The current digital economy is a true testimony of the success of companies that have embraced critical thinking as a mission-critical activity. For example, Apple, Google, Facebook and Microsoft, and others continually collapse their product development time-frames, with critical thinking, and thus significantly upending competition while positively impacting revenue and profitability. So, what is ‘Critical Thinking’ and why is it important for executives to seriously consider adopting as a corporate competency?
Critical Thinking is the intellectually disciplined approach of actively and skillfully conceptualizing, applying, analyzing, synthesizing, and/or evaluating information obtained from, or generated by, observation, experience, reflection, reasoning, or communication, as a guide to belief and action. In its exemplary form, it is based on universal intellectual values that transcend subject matter divisions: clarity, accuracy, precision, consistency, relevance, sound evidence, good reasons, depth, breadth, and fairness.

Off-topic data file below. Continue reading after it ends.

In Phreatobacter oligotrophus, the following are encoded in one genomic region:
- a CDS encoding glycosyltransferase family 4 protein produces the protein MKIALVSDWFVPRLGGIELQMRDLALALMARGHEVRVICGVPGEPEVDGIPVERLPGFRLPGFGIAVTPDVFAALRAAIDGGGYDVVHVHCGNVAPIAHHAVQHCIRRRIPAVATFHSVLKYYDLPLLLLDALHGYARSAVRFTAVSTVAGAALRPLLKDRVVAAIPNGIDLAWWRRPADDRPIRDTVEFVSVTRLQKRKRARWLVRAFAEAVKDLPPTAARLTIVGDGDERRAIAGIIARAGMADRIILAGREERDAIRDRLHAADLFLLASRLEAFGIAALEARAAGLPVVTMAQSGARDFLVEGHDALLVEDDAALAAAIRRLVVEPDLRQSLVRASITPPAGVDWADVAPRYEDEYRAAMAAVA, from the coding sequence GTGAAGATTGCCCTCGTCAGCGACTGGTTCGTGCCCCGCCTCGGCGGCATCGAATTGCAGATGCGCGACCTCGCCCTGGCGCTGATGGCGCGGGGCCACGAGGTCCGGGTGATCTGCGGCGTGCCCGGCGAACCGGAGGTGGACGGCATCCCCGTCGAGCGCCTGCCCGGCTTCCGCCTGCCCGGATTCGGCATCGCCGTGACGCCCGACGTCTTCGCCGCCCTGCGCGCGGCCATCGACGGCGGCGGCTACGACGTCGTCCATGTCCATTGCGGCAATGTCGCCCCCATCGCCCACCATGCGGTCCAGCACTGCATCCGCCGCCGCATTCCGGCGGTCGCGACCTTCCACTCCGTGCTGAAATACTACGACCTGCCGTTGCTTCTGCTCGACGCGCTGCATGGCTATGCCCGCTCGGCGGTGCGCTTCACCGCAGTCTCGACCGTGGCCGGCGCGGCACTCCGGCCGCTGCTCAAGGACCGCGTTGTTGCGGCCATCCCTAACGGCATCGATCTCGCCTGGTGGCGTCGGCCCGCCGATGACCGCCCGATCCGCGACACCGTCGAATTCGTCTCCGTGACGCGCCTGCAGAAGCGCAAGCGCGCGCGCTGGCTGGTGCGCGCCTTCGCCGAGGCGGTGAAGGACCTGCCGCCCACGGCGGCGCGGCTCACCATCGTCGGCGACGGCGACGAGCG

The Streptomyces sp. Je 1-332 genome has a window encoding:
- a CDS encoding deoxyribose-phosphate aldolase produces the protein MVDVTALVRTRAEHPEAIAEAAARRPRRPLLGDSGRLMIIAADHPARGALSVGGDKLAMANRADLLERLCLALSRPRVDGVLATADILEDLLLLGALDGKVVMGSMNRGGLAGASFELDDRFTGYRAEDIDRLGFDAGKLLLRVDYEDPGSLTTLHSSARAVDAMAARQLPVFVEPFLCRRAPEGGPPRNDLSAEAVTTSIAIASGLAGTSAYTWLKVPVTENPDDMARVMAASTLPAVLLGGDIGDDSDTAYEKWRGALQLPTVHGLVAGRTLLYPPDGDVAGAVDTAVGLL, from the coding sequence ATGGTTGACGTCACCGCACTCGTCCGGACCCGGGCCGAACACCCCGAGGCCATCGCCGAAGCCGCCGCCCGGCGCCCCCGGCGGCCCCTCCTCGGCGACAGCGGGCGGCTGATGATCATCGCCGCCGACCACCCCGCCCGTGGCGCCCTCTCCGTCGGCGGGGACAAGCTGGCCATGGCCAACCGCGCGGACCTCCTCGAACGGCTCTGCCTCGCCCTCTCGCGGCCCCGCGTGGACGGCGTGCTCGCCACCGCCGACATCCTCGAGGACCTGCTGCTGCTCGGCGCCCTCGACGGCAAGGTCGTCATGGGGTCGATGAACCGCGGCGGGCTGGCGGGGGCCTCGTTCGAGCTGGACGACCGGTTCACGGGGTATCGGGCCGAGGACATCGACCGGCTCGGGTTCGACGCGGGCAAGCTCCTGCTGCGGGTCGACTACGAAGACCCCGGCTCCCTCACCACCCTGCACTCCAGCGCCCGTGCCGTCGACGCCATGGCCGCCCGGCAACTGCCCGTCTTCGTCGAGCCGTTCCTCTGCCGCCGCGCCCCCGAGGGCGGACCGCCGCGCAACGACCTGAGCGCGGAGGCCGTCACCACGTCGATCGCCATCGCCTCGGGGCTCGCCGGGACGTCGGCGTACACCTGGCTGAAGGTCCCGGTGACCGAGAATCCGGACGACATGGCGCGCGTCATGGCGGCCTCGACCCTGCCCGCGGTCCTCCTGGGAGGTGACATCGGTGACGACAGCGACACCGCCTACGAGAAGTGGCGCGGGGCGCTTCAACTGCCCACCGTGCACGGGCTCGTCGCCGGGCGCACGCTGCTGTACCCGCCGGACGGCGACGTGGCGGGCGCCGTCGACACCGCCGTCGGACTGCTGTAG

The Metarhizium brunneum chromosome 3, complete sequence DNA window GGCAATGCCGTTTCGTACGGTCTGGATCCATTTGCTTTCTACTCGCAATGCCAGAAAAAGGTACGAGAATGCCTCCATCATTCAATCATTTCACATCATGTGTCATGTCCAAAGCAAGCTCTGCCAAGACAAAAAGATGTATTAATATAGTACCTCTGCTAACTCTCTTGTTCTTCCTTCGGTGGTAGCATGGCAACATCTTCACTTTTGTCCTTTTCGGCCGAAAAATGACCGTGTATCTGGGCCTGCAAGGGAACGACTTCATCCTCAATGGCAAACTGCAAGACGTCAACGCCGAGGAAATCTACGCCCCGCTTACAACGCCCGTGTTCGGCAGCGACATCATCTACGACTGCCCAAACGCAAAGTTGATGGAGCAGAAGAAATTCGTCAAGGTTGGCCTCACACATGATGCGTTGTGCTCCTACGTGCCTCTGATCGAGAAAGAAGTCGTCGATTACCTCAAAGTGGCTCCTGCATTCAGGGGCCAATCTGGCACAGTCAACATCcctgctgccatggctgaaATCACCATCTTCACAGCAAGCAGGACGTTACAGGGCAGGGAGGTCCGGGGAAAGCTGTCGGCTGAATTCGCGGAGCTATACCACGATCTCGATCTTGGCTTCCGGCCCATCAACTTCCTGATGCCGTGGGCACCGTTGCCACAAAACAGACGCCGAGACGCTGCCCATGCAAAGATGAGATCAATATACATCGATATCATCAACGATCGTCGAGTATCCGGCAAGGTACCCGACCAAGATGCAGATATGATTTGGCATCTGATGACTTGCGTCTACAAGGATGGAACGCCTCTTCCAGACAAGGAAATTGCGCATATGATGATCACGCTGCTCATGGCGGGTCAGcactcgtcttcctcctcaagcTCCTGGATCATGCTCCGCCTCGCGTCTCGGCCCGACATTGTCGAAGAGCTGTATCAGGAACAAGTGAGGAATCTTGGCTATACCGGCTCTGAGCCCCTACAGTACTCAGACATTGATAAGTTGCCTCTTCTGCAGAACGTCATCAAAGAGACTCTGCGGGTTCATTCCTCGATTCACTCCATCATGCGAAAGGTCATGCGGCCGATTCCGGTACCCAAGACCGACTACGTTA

Critical Thinking Elements
Critical Thinking is:
- Self-monitored and
- Self-corrective thinking.
Critical Thinking presupposes assent to rigorous standards of excellence and mindful command of their use. It entails direct and effective communication and problem-solving abilities, as well as a commitment to overcome our native egocentrism and socio-centrism while engaged in the problem or opportunity analysis.
Successful critical thinkers generally display many of the below characteristics:
- Curiosity for a wide range of interests and activities.
- Continually well-informed on many topics.
- Intellectual honesty without personal biases, prejudices, stereotypes, or egocentric tendencies.
- Self-confidence to effectively reason and use abstract thinking.
- Open-mindedness for divergent views.
- Empathetic to appreciate other people’s opinions and mindful of alternatives.
- Fair-mindedness in appraising reasoning.
- Generate conclusions when warranted – but with caution.
- Formulate and presents credible hypotheses.
- Prudence in suspending, making or altering judgments and decisions.
- The inclination to reconsider and revise views where honest reflection suggests that change is warranted.